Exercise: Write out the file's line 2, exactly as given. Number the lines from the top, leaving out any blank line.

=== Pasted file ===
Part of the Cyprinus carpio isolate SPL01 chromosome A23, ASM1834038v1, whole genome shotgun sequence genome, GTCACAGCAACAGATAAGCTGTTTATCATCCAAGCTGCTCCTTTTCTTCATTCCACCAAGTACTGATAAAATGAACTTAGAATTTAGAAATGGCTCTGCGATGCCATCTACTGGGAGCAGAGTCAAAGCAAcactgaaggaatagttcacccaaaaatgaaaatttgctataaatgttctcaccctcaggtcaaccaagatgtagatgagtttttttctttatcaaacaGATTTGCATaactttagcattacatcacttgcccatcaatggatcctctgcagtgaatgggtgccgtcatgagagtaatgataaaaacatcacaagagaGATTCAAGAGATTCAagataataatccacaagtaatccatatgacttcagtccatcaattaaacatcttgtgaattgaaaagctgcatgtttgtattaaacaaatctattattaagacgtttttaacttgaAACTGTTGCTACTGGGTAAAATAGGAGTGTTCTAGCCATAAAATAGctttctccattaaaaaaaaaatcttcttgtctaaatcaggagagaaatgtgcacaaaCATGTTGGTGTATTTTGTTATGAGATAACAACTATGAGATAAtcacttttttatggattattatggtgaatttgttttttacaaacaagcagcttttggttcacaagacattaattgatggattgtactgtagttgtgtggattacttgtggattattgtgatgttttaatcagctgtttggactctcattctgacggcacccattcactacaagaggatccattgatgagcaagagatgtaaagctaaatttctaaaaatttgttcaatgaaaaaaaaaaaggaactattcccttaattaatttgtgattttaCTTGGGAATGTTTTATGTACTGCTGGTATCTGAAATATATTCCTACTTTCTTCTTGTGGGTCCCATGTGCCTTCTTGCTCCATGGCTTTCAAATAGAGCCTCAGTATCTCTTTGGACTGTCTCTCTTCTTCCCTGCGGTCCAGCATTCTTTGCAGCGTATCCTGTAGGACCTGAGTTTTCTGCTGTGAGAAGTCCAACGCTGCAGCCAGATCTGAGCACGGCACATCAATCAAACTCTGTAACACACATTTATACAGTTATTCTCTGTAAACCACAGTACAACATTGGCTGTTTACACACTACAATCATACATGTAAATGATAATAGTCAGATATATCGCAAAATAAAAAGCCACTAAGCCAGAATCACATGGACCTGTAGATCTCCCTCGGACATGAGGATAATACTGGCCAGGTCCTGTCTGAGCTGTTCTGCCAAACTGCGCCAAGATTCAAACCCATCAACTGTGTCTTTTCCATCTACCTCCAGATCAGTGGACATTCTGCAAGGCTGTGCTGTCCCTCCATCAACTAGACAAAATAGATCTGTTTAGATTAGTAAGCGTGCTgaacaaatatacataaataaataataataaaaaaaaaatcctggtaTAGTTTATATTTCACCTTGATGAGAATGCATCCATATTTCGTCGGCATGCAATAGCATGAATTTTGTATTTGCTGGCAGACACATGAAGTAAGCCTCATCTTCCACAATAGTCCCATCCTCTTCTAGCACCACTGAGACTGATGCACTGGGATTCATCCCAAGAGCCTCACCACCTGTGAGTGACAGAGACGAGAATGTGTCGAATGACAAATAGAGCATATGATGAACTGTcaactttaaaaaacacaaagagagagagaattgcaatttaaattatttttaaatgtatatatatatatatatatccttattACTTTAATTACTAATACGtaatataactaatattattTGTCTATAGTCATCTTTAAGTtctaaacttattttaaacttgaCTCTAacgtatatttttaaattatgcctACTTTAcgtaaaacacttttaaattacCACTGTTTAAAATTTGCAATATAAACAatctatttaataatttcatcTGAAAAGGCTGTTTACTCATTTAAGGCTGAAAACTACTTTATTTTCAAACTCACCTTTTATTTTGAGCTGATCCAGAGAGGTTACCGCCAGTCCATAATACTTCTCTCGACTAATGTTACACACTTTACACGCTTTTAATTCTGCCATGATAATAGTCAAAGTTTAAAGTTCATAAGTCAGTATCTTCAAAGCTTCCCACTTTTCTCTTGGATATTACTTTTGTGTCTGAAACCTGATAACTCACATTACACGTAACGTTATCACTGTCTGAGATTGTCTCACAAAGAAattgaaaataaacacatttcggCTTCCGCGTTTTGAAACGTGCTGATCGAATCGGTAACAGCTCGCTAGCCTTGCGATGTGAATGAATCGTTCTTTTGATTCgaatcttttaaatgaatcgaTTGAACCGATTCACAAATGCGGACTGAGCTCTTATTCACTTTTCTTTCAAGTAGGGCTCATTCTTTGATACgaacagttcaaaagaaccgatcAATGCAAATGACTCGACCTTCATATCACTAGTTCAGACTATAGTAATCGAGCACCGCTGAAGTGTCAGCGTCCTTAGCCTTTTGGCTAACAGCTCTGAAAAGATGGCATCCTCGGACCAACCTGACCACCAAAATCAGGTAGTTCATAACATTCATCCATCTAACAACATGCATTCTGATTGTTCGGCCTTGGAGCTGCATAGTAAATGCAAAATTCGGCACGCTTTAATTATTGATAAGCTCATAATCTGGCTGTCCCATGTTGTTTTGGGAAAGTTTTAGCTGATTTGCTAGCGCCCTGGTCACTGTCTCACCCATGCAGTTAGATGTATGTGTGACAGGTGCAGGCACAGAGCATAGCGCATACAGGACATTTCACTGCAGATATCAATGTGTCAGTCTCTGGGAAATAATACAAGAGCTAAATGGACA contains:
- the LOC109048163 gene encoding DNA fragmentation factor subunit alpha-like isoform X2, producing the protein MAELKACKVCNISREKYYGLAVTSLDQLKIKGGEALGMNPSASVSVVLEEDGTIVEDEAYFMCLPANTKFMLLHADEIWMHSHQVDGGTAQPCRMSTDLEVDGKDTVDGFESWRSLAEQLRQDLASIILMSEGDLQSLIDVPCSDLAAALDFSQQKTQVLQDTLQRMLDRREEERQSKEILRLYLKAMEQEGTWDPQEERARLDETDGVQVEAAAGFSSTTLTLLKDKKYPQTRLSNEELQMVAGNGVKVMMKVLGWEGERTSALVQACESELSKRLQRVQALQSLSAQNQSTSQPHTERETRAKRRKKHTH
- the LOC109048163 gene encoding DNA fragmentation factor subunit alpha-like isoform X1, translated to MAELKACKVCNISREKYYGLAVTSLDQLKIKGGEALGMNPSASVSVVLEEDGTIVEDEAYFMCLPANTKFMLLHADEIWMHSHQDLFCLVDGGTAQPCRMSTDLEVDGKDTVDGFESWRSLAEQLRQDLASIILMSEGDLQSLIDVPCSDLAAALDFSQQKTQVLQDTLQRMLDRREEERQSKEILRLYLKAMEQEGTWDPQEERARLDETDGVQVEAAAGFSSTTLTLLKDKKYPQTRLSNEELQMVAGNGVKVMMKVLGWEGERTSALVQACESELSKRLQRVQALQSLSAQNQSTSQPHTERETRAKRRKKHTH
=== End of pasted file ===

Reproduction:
- the LOC109048163 gene encoding DNA fragmentation factor subunit alpha-like isoform X2, producing the protein MAELKACKVCNISREKYYGLAVTSLDQLKIKGGEALGMNPSASVSVVLEEDGTIVEDEAYFMCLPANTKFMLLHADEIWMHSHQVDGGTAQPCRMSTDLEVDGKDTVDGFESWRSLAEQLRQDLASIILMSEGDLQSLIDVPCSDLAAALDFSQQKTQVLQDTLQRMLDRREEERQSKEILRLYLKAMEQEGTWDPQEERARLDETDGVQVEAAAGFSSTTLTLLKDKKYPQTRLSNEELQMVAGNGVKVMMKVLGWEGERTSALVQACESELSKRLQRVQALQSLSAQNQSTSQPHTERETRAKRRKKHTH